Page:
Bald­win has devel­oped a num­ber of com­put­er games based on keep­ing a brain active phys­i­o­log­i­cal­ly, to improve it psy­cho­log­i­cal­ly.

It’s about prac­tis­ing or using games to train ben­e­fi­cial habits of thought, ” he said.

Does cognitive training work? (For Whom? For What?)

The grow­ing field of cog­ni­tive train­ing (one of the tools for brain fit­ness) can appear very con­fus­ing as the media keeps report­ing con­tra­dic­to­ry claims. These claims are often based on press releas­es, with­out a deep­er eval­u­a­tion of the sci­en­tif­ic evi­dence.

Let’s take a cou­ple of recent exam­ples, in suc­ces­sive days:

It does­n’t work!” type of head­line:
Reuters (Feb. 10, 2009)  For­mal brain exer­cise won’t help healthy seniors: research
Healthy old­er peo­ple should­n’t both­er spend­ing mon­ey on com­put­er games and web­sites promis­ing to ward off men­tal decline, the author of a review of sci­en­tif­ic evi­dence for the ben­e­fits of these “brain exer­cise” pro­grams says.

It works! type of head­line:
Sci­enceDai­ly (Feb. 11, 2009)  “Com­put­er Exer­cis­es Improve Mem­o­ry And Atten­tion, Study Sug­gests”
Accord­ing to the researchers, par­tic­i­pants who used the Brain Fit­ness Pro­gram also scored as well as those ten years younger, on aver­age, on mem­o­ry and atten­tion tests for which they did not train.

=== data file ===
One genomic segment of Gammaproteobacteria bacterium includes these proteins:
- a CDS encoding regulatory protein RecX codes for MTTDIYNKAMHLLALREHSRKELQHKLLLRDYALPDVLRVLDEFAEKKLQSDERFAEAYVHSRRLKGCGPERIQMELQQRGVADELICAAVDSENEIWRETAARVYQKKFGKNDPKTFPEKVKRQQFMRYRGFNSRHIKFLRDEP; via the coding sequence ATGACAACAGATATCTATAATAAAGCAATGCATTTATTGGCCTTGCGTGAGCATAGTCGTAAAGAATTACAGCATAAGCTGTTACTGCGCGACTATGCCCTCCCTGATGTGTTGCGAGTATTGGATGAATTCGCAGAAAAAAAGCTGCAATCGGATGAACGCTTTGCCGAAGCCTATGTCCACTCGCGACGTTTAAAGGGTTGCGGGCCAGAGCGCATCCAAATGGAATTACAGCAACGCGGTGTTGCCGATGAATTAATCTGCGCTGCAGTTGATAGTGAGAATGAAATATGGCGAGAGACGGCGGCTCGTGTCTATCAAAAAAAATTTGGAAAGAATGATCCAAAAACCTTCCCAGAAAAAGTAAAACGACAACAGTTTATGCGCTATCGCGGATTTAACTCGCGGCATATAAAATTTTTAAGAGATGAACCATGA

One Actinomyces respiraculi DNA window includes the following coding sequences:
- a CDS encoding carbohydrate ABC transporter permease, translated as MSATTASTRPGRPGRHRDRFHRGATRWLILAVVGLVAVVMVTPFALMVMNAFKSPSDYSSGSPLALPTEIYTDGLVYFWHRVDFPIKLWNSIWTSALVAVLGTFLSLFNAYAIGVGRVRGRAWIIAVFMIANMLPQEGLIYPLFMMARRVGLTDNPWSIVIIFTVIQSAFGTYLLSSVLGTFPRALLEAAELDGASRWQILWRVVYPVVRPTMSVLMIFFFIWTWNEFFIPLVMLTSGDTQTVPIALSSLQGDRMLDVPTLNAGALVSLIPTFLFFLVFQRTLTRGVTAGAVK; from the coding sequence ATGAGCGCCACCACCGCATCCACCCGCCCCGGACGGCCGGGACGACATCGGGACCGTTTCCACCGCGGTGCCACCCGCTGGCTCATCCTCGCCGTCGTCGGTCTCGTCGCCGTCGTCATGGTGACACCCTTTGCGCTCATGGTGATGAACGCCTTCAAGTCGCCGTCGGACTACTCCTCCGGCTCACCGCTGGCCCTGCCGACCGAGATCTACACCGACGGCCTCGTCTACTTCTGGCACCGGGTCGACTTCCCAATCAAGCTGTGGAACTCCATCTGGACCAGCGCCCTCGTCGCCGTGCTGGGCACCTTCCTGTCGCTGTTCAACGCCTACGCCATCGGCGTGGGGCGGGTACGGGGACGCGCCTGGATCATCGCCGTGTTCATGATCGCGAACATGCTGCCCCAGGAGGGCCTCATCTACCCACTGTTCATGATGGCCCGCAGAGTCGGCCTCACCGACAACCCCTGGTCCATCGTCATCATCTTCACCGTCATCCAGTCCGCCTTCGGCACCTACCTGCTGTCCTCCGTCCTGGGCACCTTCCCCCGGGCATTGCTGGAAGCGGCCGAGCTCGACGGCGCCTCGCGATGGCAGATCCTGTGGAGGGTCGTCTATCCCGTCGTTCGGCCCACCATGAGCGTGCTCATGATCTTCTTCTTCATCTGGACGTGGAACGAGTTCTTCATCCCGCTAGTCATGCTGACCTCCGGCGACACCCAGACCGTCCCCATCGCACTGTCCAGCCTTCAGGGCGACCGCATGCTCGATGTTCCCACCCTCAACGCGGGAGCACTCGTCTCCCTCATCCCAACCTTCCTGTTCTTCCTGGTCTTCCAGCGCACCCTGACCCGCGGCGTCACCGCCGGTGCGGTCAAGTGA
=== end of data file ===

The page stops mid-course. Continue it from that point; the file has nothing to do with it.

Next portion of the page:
So, does struc­tured brain exer­cise / cog­ni­tive train­ing work or not?

The prob­lem may in fact reside in ask­ing this very ques­tion in the first place, as Alvaro point­ed out a while ago in his arti­cle Alzheimer’s Dis­ease: too seri­ous to play with head­lines.

We need a more nuanced set of ques­tions.

Why? Because:
1. Cog­ni­tion is made of sev­er­al dif­fer­ent abil­i­ties (work­ing mem­o­ry, atten­tion, exec­u­tive func­tions such as deci­sion-mak­ing, etc)
2. Avail­able train­ing pro­grams do not all train the same abil­i­ties
3. Users of train­ing pro­grams do not all have the same needs or goals
4. We need to dif­fer­en­ti­ate between enhanc­ing cog­ni­tive func­tions and delay­ing the onset of cog­ni­tive deficits such as Alzheimer’s.

Let’s illus­trate these points, by Read the rest of this entry »

Brain Training: It Works, and It Doesn’t Work

The IMPACT study which we report­ed on in Decem­ber 2007, fund­ed by Posit Sci­ence, con­duct­ed by the Mayo Clin­ic and USC Davis, has just announced pub­li­ca­tion at the Jour­nal of the Amer­i­can Geri­atrics Soci­ety. Ref­er­ence: